histories of Julius Caesar and Ashoka. There is a much greater emphasis on the
miraculous and the fantastic in the case of Ashoka. The picture of Ashoka and the description of many anecdotes betray a callous
should be denounced in the strongest terms. This is gossip not history. See http://en.wikipedia.org/Ashoka.
[ii] R. Thapar, Aoka and the
Decline of the Mauryas, Oxford University Press, 1961, p. 20. She writes without
any warrant that the identification of Pataliputra is certain (p. 233). She has
no diificulty in imagining a wooden palace at Patna of Asoka whose architecture
is all stone.
In the Minor Rock Edict I Asoka
describes his dominion as Jambudvipa
which is uncritically assumed to be the same as modern India. In the version of
the edict found at Nittur in Tumkur district of Karnataka the emperor calls it
Pathavi. K.P. Jawasawal wrote that Jambudvipa was a much wider territory
covering nearly the whole of civilized Asia.
[iv] Wheeler wrote, 'It is just
possible that Ashoka had Seleukid blood in his veins; at least his reputed
vice-royalty of Taxila in the Punjab during the reign of his father could have
introduced him to the living memory of Alexander the Great, and, as king, he
himself tells us of proselytizing relations with the Western powers'. 'Early
India and Pakistan', Thames and Hudson, 1968, p. 170.
[v] Her categorical remark, Greek sources mention Sandrocottus and Amitrochates but do not mention Aoka presupposes that the Greeks would only use the name Aoka. Asoka and the Decline of the Mauryas, Oxford Univ. Press, p. 20.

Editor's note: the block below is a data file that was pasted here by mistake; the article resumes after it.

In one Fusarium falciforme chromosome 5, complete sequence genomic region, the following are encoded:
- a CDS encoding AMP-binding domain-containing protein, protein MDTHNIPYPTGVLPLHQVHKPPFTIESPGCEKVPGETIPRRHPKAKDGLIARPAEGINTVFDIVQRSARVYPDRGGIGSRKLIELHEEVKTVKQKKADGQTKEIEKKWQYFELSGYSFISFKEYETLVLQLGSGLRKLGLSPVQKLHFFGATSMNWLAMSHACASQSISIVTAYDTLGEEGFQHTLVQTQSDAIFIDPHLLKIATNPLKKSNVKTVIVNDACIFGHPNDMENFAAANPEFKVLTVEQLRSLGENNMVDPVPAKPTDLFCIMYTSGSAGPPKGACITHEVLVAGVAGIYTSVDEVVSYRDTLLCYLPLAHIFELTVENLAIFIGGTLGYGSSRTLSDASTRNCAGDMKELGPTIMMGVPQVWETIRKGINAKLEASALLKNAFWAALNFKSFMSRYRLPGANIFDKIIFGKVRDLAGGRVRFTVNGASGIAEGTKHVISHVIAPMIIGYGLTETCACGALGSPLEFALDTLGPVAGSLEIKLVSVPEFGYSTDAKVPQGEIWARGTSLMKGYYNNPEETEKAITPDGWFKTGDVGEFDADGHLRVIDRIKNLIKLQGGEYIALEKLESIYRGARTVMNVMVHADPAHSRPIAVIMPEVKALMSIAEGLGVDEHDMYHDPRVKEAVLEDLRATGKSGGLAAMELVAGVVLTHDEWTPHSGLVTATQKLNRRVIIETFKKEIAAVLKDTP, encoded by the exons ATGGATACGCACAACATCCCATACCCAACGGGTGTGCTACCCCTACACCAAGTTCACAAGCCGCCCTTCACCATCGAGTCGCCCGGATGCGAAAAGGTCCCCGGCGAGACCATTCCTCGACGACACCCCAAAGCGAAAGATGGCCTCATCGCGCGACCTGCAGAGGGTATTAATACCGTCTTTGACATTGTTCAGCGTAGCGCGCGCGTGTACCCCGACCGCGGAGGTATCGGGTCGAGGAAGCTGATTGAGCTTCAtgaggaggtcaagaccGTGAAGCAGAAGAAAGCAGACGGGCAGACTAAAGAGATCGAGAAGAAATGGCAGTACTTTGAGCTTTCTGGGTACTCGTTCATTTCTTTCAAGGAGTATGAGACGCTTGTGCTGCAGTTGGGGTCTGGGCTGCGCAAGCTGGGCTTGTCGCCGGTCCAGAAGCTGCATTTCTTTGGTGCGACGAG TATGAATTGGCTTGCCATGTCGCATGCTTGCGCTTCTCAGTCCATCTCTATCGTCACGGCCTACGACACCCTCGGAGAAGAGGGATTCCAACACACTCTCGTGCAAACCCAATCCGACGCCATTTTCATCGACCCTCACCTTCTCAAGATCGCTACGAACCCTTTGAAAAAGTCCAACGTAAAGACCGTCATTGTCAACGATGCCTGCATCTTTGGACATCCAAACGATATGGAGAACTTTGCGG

[vi] D.C. Sircar added that
Ashoka was unknown because there was no foreign representative in his court.
This is clearly absurd; the emperor who claims to have sent emissaries no
distant corners of the globe cannot have been unknown to the western world.
[vii] After his conversion to
Buddhism Ashoka had to change his name Devadatta as it was a hated name among
[viii] R. Thapar is unaware that
the reason why Ashoka's edicts stopped appearing after 245 BC is that he died in
that year. The year of Ashoka's death given by Thapar and others is 232 BC but
this is clearly a mistake. Diodotus' son, who was also a Diodotus, died in 232
[ix] 'Ashoka', in Cambridge
History of Ancient India, p. 453.
[x] Like Vincent Smith, Monahan
was a distinguished British historian who was a member of the Indian Civil
Service, 'The Early History of Bengal', 1925, p.227.
[xi] Kulke, H., and Rothermund,
D., 'A History of India', Rupa, 1991, p. 86.
[xii] 'Cambridge History of
Ancient India', ed. E.J. Rapson, p.562.
[xiii] Ranajit Pal, 'Gotama Buddha
in West Asia', Annals of Bhandarkar Oriental Research Institute, vol. 77.
[xiv] It has to be borne in mind
that in ancient times the two rivers united at a point forty miles below their
[xv] McCrindle, J.W., "Invasion
of India by Alexander the Great", New Delhi, p. 120.
[xvi] "Ashoka and the Decline of the Mauryas", Oxford University Press", 1961, p.230.
[xvii] The precise location is
Firozabad near Delhi.
[xviii] 'Compared with later
figural sculptures in the round of Yakshas and their female counterparts or the
reliefs of Bharhut, Sanchi and Bodhgaya, the art represented by these crowning
lions belongs to an altogether different world of conception and execution, of
style and technique, altogether much more complex, urban and civilised. They
have nothing archaic or primitive about them, and the presumption is
irresistible that the impetus and inspiration of this art must have come from
outside.' 'Age of the Nandas and Mauryas', Motilal Banarasidas, 1967, p.